Government Challenges UN Resolution As Rights Violations Continue
(1 April 2011) The Islamic Republic of Iran’s denunciation of a landmark United Nations Human Rights Council vote to appoint a human rights monitor, and leading politicians’ threats to deny the investigator access to the country, demonstrate the lack of cooperation with the international community supporting the resolution, the International Campaign for Human Rights in Iran said today.
“Iran is proving its critics’ points with its reaction, and by rejecting an offer to help bring its policies and practices in line with its legal human rights obligations, Iran is acting against the interests of its people,” said Aaron Rhodes, a spokesperson for the Campaign.
The strongly supported U.N. vote, co-sponsored by over 50 nations worldwide, has been denounced as “political” by Iranian government spokespersons. The resolution was adopted with a majority vote of 22 in favor versus only 7 votes against.
On 24 March 2011, Ramin Mehmanparast, spokesperson for the Foreign Ministry, said in a televised speech, “The passage of the anti-Iranian resolution at the U.N. Human Rights Council cannot be justified. It is politically motivated and it was approved under U.S. pressure…the objective behind this resolution was to pressure the Islamic Republic of Iran and … divert attention from human rights abuses in the West, specifically in the U.S.”
Iranian parliamentarians have gone further, demanding that the government reject cooperation with the special rapporteur. Mehr news agency reported that Alaeddein Boroujerdi, Chairman of the National Security and Foreign Policy Commission of Parliament, denounced the resolution as lacking “legal merit,” asserting, “The Islamic Republic of Iran must not accept the proposed rapporteur on the situation of human rights in our country, stipulated in this resolution.”
Iranian authorities have dismissed a detailed, documented report by U.N. Secretary General Ban Ki Moon, concerning inter alia, a surge in secret executions, which was presented to the Human Rights Council. While refusing to address the problems raised in the report, Iranian diplomats in Geneva insisted that the Human Rights Council’s resolution was an effort to divert attention from human rights violations in the United States.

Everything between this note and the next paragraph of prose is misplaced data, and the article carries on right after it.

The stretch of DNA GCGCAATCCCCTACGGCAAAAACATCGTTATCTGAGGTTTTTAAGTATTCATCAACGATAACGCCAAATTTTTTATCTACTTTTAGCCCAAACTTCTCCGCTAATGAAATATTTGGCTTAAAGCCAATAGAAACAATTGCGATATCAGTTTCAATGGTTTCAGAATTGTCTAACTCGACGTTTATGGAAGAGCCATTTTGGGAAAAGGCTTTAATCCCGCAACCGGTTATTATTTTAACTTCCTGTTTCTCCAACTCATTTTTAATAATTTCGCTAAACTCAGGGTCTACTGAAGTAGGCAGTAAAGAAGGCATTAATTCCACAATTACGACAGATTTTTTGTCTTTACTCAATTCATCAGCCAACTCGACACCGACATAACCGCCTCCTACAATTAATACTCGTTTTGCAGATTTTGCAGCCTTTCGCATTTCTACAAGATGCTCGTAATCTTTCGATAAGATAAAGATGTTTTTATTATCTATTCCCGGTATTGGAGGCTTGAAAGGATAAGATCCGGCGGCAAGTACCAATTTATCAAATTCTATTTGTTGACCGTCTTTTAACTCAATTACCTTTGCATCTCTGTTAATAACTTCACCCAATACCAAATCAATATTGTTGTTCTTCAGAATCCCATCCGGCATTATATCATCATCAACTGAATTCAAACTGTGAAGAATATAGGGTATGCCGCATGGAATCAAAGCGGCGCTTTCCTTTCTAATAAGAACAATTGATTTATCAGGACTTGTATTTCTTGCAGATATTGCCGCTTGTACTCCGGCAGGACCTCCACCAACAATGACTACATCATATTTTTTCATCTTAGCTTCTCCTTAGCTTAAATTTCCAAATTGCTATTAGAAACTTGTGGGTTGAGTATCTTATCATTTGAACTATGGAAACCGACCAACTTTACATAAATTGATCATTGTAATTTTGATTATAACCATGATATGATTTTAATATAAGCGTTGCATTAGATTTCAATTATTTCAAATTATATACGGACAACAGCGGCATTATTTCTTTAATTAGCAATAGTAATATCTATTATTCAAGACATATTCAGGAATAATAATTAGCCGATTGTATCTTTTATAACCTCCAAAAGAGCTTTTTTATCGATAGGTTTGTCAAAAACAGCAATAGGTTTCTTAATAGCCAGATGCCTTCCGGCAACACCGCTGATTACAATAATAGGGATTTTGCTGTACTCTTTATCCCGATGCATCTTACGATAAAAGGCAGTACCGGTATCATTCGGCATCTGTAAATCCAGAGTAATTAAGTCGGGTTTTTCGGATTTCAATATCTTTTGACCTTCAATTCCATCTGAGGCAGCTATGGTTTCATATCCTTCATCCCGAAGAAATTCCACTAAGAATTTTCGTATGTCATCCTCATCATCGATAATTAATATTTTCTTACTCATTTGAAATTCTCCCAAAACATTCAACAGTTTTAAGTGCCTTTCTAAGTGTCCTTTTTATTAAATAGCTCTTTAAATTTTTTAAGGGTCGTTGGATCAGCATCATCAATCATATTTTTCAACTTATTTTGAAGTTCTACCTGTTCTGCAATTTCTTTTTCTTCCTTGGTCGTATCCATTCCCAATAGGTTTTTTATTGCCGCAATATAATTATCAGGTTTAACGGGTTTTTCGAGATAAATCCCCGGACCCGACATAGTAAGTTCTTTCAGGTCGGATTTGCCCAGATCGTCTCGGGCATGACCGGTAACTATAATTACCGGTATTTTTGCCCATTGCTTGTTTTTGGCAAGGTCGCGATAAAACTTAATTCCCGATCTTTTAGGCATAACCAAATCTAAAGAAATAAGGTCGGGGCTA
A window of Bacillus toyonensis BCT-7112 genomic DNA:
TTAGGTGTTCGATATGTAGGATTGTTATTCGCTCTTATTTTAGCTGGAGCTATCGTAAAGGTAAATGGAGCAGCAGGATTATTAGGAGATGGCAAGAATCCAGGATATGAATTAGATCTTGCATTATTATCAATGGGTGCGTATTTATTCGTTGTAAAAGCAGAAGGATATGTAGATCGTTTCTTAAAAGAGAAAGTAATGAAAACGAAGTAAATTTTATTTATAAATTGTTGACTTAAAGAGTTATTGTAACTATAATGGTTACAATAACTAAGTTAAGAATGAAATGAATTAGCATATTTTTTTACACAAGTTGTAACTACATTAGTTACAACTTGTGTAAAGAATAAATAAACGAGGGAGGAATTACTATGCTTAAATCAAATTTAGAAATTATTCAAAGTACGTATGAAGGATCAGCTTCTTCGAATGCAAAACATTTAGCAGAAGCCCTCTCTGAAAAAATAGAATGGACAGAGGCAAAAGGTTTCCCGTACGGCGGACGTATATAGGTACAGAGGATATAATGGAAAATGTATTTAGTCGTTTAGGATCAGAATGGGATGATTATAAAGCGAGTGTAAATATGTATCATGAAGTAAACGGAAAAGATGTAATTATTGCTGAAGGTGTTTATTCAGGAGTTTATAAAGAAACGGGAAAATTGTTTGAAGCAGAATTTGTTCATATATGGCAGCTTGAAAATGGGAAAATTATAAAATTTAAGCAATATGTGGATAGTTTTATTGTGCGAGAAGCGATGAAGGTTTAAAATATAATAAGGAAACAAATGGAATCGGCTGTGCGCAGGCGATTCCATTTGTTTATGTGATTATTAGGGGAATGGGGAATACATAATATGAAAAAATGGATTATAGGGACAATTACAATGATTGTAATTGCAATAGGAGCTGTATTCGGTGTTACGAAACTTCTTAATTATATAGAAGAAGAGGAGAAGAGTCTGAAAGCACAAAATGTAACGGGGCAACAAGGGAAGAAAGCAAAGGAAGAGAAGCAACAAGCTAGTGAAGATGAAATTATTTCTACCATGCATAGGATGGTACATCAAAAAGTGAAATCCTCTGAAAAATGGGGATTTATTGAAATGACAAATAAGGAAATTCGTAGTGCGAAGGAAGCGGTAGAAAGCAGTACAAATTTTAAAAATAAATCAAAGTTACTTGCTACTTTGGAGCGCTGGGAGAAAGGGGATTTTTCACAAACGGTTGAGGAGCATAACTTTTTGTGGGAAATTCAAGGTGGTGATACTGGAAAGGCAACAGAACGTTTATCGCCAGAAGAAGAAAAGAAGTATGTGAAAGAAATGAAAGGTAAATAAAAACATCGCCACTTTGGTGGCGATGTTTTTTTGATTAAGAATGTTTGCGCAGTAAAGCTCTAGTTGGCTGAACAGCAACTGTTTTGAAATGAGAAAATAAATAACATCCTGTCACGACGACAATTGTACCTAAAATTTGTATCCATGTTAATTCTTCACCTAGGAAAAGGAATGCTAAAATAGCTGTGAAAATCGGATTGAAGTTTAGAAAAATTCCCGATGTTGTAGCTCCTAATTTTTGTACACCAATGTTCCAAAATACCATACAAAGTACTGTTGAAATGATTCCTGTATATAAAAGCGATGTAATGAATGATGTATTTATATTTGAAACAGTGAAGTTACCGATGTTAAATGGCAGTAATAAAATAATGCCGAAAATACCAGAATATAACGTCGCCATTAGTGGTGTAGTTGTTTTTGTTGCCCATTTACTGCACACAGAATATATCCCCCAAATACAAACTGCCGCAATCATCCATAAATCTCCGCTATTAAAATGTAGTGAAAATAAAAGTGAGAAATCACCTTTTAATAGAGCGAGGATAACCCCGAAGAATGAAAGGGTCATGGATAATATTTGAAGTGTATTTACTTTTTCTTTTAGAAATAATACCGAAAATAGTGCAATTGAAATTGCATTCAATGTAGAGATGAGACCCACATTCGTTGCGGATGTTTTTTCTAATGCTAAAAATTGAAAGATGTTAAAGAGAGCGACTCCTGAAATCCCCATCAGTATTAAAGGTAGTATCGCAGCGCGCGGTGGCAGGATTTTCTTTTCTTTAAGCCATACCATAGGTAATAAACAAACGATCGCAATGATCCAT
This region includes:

The Iranian Judiciary announced the reinstatement of 20-year prison sentences for seven leaders of the Baha’i Faith, which had been reduced to 10 by an appeals court. The decision was reportedly made as the result of a challenge by Iran’s Prosecutor General on the basis of a rule that any judicial decision may be appealed if it contradicts Sharia law. In February 2010, during Iran’s examination by the U.N. Universal Periodic Review Working Group, top Iranian human rights official Mohammad-Javad Larijani claimed, “No Baha’i in Iran is prosecuted because he is a Baha’i…”
On 31 March, government agents, reportedly numbering in the hundreds, arbitrarily arrested an undetermined number of people at the funeral of Mir Esmail Mousavi, the father of opposition leader Mir Hossein Mousavi. Mir Hossein Mousavi, who has been under “house arrest” since February and has, along with his wife Dr. Zahra Rahnavard, been held in unknown places for portions of the intervening time, was prevented from attending the funeral, which was severely disrupted by security officials. Some of those arrested remain in custody.
The International Campaign for Human Rights in Iran urges Iranian authorities to cooperate fully with the special rapporteur when he or she is appointed. The Campaign urges Iranian authorities to extend an invitation and to grant visas to the special rapporteur, and to facilitate free access to prisons, detention centers, and to all citizens. The Campaign will support, in any way within its means, the work of the rapporteur.